Mobile device leaders Google and Apple are about to face new challenges as the theater of mobile competition shifts from its current markets to the developing world. Flurry announced earlier today its forecast of where the second billion mobile devices will be shipped and why international markets will become an increasingly important part of the mobile economy. Flurry predicts that international shipments will double the world's 1 billion currently active smartphones and tablets by 2014. This shift plays to Android's strengths in openness and price, and will test Apple's ability to adapt to a market share acquisition strategy.
A combination of evolving mobile capabilities and upgraded global infrastructure has precipitated explosive worldwide growth of smartphones and tablets. Surprisingly, the U.S., with a 47% annual increase in active mobile device growth between April 2012 and April 2013, ranked in the bottom 5% of countries ranked by growth rate. In developing countries, 200% and 300% growth rates are not unusual because the change from early adoption to mainstream occurs so quickly and is proportionally large.
Flurry underscores the enormous growth potential of emerging markets by focusing on four of the 168 countries in their report - the U.S., China, Malaysia, Canada and India - with a chart comparing the population of each with the number of active devices. With a strong growing economy, roughly the same amount of active mobile devices as the U.S., and a population more than four times larger, China represents an enormous immediate growth opportunity. India, with a population almost equal to China's, is comparatively earlier in its adoption of tablets and smartphones. With a less robust economy, it has a potentially large impact, but later in time.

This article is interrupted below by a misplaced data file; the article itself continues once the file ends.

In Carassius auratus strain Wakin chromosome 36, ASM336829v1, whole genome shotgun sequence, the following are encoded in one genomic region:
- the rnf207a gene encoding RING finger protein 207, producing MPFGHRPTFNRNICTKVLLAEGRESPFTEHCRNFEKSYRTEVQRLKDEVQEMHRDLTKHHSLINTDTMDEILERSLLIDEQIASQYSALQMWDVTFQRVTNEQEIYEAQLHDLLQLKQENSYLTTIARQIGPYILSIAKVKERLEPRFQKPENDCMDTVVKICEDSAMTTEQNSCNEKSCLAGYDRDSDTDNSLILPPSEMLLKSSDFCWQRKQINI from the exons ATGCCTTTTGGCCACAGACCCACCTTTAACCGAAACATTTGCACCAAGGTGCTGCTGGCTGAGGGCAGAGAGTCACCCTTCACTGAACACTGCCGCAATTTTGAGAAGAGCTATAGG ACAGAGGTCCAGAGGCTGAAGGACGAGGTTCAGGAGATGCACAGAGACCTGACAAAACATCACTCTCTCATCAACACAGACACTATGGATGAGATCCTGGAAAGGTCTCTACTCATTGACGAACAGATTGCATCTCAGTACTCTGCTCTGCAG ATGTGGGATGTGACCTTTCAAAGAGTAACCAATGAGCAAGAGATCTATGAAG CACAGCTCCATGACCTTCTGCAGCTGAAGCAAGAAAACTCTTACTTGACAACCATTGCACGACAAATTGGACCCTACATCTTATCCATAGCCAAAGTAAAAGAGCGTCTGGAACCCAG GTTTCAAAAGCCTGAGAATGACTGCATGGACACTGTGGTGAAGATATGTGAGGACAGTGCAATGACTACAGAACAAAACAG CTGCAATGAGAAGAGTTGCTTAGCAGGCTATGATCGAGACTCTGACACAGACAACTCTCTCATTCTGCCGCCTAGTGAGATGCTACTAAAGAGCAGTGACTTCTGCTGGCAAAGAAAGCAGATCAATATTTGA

Correlating Flurry's forecast, IDC's Worldwide Quarterly Smart Connected Device Tracker weighed in with a slightly more conservative 2014 forecast of 1.7 billion smartphones and tablets. IDC predicts that one billion of those units will ship to the emerging markets with over two thirds concentrated on the BRIC countries, Brazil, Russia, India and China.
IDC's report defines the phenomena not only as a shift in markets but a shift in platforms. Tablet shipments would exceed portable PC shipments in these markets, confirming the erosion of the Wintel architecture as tablets replace many of the PC use cases at lower average selling prices (ASP).
With Google Play generating two thirds of its revenues from international markets, Google has gotten in early on this geographic market shift. At Google I/O last month, Google senior vice president Sundar Pichai pointed developers to the potential of large, fast-growing emerging markets with less than 10% Android market penetration and a total population of more than 4.5 billion people. He was followed by product and service announcements specifically targeted to helping developers reach international markets. This included development tools that enable developers to internationalize apps more easily and a Google-operated translation marketplace to simplify and accelerate the introduction of localized apps for new markets.
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